Windmills – Watermills
From one end of Kythira to the other, often on windswept heights, there are scattered windmills in harmony with the island’s surroundings, monuments of the pre-industrial era. The mills were built with local stone and with the impeller oriented in the direction of the wind. It is not known exactly when the construction of windmills began on the island. As Ioannis P. Kasimatis writes in his book “Of the Ancient and Modern Life of Kythira”, the first windmill on the island was built at the beginning of the 18th century, probably in 1805, in Friligkianika and belonged to Vretos Ant. Frilligkos.
Many windmills were located in Livadi, which has a smooth and fertile basin, surrounded by various heights suitable for windmill construction. Today, several of them are preserved in a dilapidated state.
In recent years, several old windmills have been restored and operated for other uses, e.g., rooms for rent, houses, etc. Of course, there is also a windmill in the Kalokairines settlement that was fully restored and you can see how it worked in the past. The Kythira windmills are an architectural jewel of the island that transports us to other times.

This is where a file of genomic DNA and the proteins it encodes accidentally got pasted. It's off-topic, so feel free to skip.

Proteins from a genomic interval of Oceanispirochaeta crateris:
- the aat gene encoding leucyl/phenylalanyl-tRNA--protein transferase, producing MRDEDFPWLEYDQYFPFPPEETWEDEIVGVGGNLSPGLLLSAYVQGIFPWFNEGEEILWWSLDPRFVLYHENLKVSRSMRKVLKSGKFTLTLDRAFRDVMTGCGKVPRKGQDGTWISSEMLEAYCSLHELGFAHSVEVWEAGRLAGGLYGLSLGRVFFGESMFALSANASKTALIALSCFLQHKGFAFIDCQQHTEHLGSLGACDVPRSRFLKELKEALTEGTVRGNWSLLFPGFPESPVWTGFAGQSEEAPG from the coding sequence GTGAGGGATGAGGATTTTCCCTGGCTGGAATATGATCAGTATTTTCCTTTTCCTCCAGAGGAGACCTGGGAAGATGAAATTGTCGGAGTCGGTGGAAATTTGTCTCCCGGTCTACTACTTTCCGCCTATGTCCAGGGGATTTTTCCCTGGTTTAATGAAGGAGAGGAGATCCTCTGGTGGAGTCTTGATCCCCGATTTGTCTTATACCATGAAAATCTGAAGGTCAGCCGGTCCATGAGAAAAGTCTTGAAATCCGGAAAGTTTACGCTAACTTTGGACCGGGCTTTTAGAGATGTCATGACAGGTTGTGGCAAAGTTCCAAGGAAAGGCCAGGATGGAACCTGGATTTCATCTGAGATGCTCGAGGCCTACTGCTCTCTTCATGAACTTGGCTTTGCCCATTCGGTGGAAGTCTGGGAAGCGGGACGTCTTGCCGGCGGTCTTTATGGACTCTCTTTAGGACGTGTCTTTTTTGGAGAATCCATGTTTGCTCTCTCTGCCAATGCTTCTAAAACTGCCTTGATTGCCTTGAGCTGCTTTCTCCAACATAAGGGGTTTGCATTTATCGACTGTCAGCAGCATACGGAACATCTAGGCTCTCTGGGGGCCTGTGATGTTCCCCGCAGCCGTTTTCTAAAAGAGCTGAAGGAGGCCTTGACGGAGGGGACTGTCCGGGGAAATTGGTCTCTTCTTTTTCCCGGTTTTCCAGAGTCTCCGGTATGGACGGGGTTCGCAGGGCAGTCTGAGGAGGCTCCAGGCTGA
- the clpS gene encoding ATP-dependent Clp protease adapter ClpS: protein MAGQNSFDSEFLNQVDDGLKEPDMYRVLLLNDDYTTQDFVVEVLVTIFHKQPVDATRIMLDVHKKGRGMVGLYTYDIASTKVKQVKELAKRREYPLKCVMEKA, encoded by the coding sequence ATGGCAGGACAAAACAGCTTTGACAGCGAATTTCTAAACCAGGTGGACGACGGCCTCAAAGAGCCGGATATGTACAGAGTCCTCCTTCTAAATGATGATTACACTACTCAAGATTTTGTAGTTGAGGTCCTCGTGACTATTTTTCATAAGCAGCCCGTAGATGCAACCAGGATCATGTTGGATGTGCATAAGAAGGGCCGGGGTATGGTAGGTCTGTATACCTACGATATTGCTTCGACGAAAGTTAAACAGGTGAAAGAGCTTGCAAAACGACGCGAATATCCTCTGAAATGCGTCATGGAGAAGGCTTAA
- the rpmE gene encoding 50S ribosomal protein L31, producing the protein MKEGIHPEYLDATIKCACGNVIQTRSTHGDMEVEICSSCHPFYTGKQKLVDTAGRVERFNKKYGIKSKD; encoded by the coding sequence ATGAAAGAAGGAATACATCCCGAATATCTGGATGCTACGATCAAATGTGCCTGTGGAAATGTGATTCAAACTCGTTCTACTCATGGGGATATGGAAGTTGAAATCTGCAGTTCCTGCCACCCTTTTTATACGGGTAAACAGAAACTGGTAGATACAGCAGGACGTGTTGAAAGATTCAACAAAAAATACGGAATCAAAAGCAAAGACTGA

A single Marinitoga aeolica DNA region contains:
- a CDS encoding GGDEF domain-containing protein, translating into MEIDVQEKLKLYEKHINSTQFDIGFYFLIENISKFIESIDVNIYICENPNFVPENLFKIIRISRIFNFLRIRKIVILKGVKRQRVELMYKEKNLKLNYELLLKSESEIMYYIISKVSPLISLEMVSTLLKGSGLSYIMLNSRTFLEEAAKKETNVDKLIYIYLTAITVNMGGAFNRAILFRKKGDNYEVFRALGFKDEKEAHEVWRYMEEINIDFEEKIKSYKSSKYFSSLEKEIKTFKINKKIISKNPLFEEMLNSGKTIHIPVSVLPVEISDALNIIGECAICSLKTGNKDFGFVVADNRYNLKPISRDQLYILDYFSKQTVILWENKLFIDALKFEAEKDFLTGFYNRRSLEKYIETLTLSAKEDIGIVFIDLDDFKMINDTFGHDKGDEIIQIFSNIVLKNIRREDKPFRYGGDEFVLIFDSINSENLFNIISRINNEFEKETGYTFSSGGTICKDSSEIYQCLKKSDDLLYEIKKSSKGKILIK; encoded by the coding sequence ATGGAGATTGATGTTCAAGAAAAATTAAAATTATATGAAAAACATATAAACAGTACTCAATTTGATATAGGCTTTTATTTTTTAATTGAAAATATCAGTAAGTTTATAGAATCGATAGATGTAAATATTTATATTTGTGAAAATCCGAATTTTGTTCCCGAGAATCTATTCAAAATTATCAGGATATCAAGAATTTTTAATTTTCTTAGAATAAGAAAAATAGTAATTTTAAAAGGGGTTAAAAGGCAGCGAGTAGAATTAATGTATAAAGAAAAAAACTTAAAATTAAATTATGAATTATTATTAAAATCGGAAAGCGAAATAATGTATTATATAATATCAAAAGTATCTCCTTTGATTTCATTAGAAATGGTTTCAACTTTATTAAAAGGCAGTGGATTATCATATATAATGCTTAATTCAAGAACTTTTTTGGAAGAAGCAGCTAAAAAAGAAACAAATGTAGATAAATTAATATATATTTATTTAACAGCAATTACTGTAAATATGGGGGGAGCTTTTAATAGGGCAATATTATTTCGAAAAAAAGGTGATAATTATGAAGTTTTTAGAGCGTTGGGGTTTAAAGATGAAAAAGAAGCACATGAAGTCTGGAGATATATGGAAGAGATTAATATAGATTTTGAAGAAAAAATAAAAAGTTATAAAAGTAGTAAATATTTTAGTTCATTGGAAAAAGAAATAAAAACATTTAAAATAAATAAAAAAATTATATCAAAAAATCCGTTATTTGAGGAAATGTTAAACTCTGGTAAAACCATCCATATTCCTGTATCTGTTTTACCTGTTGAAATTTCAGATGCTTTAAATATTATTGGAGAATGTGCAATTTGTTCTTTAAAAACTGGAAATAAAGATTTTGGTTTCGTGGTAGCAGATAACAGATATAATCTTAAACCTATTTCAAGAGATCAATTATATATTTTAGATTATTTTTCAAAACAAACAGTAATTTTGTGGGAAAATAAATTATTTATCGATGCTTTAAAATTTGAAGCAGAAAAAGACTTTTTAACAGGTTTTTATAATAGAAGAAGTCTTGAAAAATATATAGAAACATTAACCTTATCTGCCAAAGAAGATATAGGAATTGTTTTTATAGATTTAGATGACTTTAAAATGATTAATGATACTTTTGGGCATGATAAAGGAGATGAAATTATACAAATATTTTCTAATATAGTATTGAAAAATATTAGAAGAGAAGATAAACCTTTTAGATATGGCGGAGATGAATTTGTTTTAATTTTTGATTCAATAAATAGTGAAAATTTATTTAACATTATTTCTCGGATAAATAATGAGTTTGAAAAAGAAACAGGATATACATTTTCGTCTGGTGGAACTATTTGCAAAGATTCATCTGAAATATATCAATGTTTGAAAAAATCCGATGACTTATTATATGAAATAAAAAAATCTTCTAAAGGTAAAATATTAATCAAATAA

The water mills, now in ruins, are attractive and mysterious relics of the past that the hiker discovers in the beautiful and green ravines of the island. The water mills were full of life and each mill-house was a home with its own oven, stable, orchard, etc. In Kythira there are ruins of about 80 water mills. The main ones were in Mylopotamos, Karavas and Mitata, towns where water was abundant in their lakes.
Watermills and their millers have always been a favorite subject of painters, writers, and folklorists, while many traditional songs mention them in their lyrics.